The talks in Tbilisi and Baku evidenced a firm consensus among Ukraine, Georgia and Azerbaijan in support of the principle of territorial integrity of states and against “separatism.” Kuchma declared with heavy emphasis that “territorial integrity must be the iron rule” in resolving those conflicts. The three presidents publicly alluded to Russian hardliners–under the familiar euphemism “certain forces interested in destabilization”–as responsible for fanning the conflicts in Abkhazia, Karabakh and Transdniester and frustrating the efforts to resolve those conflicts. The presidents criticized the “double standard” which leaves Russia free to wage a war for territorial integrity in Chechnya after having encouraged secessions in Georgia, Azerbaijan and Moldova. Kuchma, moreover, scathingly noted the irrelevancy of the CIS as a conflict resolution mechanism: “What sort of Commonwealth are we, if we can’t resolve even one cardinal issue, such as separatism? How much is such a Commonwealth worth?”
With regard to Abkhazia, the Ukrainian president offered to host a second meeting in Yalta of the Coordinating Council, a forum mandated to facilitate the negotiations between the Tbilisi government and the Sukhumi authorities. Under the UN Secretary General’s umbrella, the Council includes Russia, the “Friends of Georgia” group of Western countries, and Ukraine as a new member of the Friends’ group. Although the creation of the Council ended Moscow’s virtual monopoly as a mediator, Russia remains the sole “peacekeeping” power with troops on the ground and is therefore able disproportionately to influence the negotiating process. Georgia has long asked Ukraine to contribute peacekeeping troops in Abkhazia–not to replace the Russian troops, but to supplement them–and implicitly to dilute their influence. Kyiv is willing to provide a peacekeeping unit, but only as part of a UN-authorized multinational contingent.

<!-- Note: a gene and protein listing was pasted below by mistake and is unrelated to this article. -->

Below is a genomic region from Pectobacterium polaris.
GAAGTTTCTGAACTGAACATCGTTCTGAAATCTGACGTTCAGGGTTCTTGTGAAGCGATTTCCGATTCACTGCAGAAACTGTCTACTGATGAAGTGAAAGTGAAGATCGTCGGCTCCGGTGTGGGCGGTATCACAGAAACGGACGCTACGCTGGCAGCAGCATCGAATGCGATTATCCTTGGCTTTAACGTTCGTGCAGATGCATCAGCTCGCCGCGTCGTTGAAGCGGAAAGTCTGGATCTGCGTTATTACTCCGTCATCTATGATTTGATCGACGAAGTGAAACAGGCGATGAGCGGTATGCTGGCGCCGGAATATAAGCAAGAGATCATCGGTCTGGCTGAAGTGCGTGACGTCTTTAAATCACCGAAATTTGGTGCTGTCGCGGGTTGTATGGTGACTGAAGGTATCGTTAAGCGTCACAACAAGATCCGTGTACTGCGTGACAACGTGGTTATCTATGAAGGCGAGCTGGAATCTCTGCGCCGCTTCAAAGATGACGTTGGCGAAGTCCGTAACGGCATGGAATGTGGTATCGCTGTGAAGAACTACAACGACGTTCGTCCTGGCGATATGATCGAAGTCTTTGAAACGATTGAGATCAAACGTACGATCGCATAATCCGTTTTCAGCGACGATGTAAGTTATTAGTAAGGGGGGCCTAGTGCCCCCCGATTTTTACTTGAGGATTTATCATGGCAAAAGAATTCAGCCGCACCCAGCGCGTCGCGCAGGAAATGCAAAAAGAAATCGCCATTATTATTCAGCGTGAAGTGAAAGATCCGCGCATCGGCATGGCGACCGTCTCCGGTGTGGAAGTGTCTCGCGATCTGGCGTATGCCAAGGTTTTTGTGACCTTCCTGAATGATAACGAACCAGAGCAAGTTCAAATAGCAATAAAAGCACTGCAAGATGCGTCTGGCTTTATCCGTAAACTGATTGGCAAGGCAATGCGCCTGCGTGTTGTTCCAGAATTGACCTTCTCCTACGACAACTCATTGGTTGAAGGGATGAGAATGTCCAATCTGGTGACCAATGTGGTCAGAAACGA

With regard to Karabakh, Kuchma called for a solution which would “unconditionally observe Azerbaijan’s territorial integrity” as well as ensure the return of Azeri refugees. Obviously much moved by his visit to a refugee camp, the Ukrainian president remarked that “the world has closed its eyes to the humanitarian catastrophe in Azerbaijan,” “every seventh citizen of which has become a refugee.” The vast majority of those refugees originate from Azerbaijani districts occupied by Armenian troops outside Karabakh proper. “I am profoundly convinced that Armenia does not gain anything from this, but only loses,” Kuchma remarked on Azerbaijani television.
In both Tbilisi and Baku, the three presidents endorsed the call for a South Caucasus Stability Pact, recently aired by Turkish President Suleyman Demirel in conjunction with Shevardnadze and Aliev. Those proposals underscore the participation of the United States and the European Union in such a pact. An Armenian proposal is vague on that point, while Russia and Iran seek to limit the Western participation in any such pact.